The Wait Is Over

PURDUESPORTSDOTCOM Purdue head coach Cathy Wright-Eger brings a healthy Boilermaker team to the Big Ten Championships, which begin Wednesday night in Columbus, Ohio.
PURDUESPORTSDOTCOM
Purdue head coach Cathy Wright-Eger brings a healthy Boilermaker team to the Big Ten Championships, which begin Wednesday night in Columbus, Ohio.
PURDUESPORTSDOTCOM

Feb. 13, 2006

2006 Women's Big Ten Championships Psyche Sheet in PDF Format
Download Free Acrobat Reader

WEST LAFAYETTE, Ind. - The Big Ten Championships have been a yearlong focus for the 17th-ranked Boilermakers (8-2, 6-2 Big Ten). But what's the plan, now that it's here?

According to Purdue head coach Cathy Wright-Eger, the answer is to keep doing exactly what they've done all season.

"Our team works best when it sets A and B goals," said the 19th-year mentor. "In November, our goal was to beat Ohio State and get close to Michigan, and we beat both teams. Later, our goal was to finish a close second to Florida at our invitational, and we beat them and Tennessee. If each individual takes care of themselves, we'll get the results we're looking for."

Over the last eight years, Purdue has progresses steadily in the Big Ten standings, going from 11th in 1998 to fifth in 2005. The Boilermakers only suffered one minor setback during that span, when they dropped back to sixth from fifth in 2004.

Purdue's goals for this postseason is to finish among the top half at Big Tens and among the top 25 at NCAAs. These targets are rather conservative, considering the Boilermakers have beaten several nationally ranked teams and were ranked as high as 14th last month.

"We want to finish in the top five, but we'll finish fourth or higher if we can remain opportunistic," said Wright-Eger. "This is going to be a fun meet because I think the top six teams are much closer than in years past. Wisconsin is favored to win, with Penn State second - then you have Michigan, Purdue, Minnesota and Indiana in a fight for the third through sixth places."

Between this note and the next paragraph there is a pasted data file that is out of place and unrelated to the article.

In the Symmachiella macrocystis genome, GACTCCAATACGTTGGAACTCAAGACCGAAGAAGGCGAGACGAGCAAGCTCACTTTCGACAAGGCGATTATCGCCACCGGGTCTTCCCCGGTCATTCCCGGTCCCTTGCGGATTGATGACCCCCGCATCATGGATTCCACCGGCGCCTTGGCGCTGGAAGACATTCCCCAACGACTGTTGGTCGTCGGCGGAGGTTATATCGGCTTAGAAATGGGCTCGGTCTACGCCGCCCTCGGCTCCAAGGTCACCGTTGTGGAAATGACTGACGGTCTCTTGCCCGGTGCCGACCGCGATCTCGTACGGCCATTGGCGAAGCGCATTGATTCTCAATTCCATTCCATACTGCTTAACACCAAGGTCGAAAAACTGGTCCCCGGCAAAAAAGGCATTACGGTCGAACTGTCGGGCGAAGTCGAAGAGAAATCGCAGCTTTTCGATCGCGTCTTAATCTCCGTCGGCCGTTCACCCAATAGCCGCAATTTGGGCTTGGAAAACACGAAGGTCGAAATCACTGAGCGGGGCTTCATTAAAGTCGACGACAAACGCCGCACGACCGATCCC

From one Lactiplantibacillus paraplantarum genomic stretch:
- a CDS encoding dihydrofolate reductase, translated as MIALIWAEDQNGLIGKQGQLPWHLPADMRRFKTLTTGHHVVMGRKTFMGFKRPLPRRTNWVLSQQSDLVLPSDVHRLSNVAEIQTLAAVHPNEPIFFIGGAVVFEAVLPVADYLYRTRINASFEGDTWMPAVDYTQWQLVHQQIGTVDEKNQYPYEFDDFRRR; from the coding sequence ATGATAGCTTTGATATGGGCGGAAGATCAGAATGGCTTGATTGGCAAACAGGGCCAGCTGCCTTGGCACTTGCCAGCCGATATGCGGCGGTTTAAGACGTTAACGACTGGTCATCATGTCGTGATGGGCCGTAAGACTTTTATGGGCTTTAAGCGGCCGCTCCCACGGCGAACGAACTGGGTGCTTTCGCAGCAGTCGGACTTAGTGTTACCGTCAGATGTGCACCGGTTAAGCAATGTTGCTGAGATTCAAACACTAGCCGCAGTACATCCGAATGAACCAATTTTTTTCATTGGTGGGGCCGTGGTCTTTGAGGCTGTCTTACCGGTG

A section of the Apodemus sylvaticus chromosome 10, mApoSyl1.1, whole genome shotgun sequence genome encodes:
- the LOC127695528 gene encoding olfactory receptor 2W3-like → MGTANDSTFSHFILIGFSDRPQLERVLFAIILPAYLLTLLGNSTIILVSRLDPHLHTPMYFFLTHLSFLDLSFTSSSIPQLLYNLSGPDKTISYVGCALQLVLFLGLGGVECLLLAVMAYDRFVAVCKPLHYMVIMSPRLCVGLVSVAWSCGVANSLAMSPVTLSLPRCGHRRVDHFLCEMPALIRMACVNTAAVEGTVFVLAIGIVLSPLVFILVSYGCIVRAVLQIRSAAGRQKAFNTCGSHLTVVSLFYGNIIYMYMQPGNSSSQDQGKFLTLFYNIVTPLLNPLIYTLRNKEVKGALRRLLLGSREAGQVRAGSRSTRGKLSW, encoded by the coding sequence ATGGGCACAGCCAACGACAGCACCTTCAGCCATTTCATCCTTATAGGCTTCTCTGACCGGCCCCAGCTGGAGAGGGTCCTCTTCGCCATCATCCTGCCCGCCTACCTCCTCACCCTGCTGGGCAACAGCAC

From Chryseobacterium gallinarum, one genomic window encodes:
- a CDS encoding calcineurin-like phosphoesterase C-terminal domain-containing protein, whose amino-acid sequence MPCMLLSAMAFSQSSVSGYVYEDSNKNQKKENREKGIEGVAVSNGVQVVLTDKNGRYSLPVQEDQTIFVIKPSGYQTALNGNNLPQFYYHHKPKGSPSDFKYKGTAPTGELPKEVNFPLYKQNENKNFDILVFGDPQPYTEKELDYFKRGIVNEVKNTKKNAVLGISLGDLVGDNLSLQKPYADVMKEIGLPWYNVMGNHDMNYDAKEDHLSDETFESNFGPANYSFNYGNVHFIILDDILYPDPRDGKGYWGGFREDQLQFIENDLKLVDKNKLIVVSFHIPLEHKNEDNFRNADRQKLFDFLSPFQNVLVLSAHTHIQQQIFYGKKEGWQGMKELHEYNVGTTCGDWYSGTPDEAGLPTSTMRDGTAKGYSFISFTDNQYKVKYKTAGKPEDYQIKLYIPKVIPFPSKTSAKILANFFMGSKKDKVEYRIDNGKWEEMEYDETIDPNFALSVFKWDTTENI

Wright-Eger believes a fourth-place finish is within reach after factoring in diving totals. Purdue is one of a few schools that can score three or more divers per event, which gives them an advantage over Wisconsin, Penn State and Michigan. Senior Carrie McCambridge and junior Amanda Miller are projected to reach the finals off all three boards (1-meter, 3-meter and platform), while it's possible that any combination of McCambridge, Miller, Lauren Hallyburton, Amber Kerns and Emily Wetzel can score off the tower.

All five aforementioned competitors have qualified for NCAA Diving Zones, the most in program history.

Purdue's depth also extends to the pool with team co-captain Erica Chandler leading the way. Chandler, along with McCambridge, have been ideal captains in and out of the water.

"I credit them with the team's success," said Wright-Eger. "They are the ones who continue to score the points. They lead vocally and by their actions."

The co-captains' supporting cast includes ten individuals who scored at last years Big Ten Championships, including Carlene Takaki, Susan Hentschel, Jenae Gill and Jennifer Lavers. Takaki is projected to place among the top five in the 100 fly, and contend for the 200 fly title with Ohio State's Gulash Gunenc and Wisconsin's Jenny Gelden.

Takaki also will play an integral role on the 200 and 400 medley relays along with Gill, Lavers and either Hentschel or Chandler.

Hentschel, who missed the first few weeks of the season with an injury, can score anywhere from the 50 to 200 free and also will see time on all three freestyle relays (200, 400 and 800 yards).

Gill is Purdue's top option in both backstroke races. And while she should finish among the top eight in the 100 back, she'll have to battle for a spot in the championship finals of the 200 back.

The 100 and 200 breaststroke pits Lavers against Wisconsin's tandem of Yi-Ting Siow and Amal Sarnecki. Siow's 200 breast time of 2:11.59 is the second fastest in the nation this season according to Taper & Shave. Lavers will receive assistance from Shannon Grace in the 100 and Rory Belk in the 200.

Chandler has been Purdue's most versatile swimmer, but Wright-Eger can enter the senior in only three individual events. Most likely, those events will be the 200 and 500 free and the 400 individual medley, since Chandler broke the school records in all three of them. Jennifer Merte scored among the top eight in both IM's last season and is expected to duplicate that effort again in 2006.

Purdue's graduations of Tracy Duchac, Christine Leupold and Katie Seleskie hurts its depth in the sprint freestyle, so Wright-Eger is counting on Kimbre Vogel and Lauren Willis to win back some of those points in the 50 and 100 and Katharine Telfer to improve on her 14th-place showing from a year ago in the 200 free. Telfer also can be counted to place among the top 16 in the 200 back.

The losses of the three seniors also may affect the freestyle relays. Purdue comes in with the fifth-fastest 200 free relay at 1:33.92, but its 400 and 800 free relay marks of 3:23.69 and 7:22.13 are both ranked third in the conference.

The 2006 Big Ten Championships, which are being hosted by Ohio State, begin Wednesday at 7 p.m. with the 200 medley relay and the 800 free relay. The meet's first individual event, the 500 freestyle, starts Thursday at 11 a.m.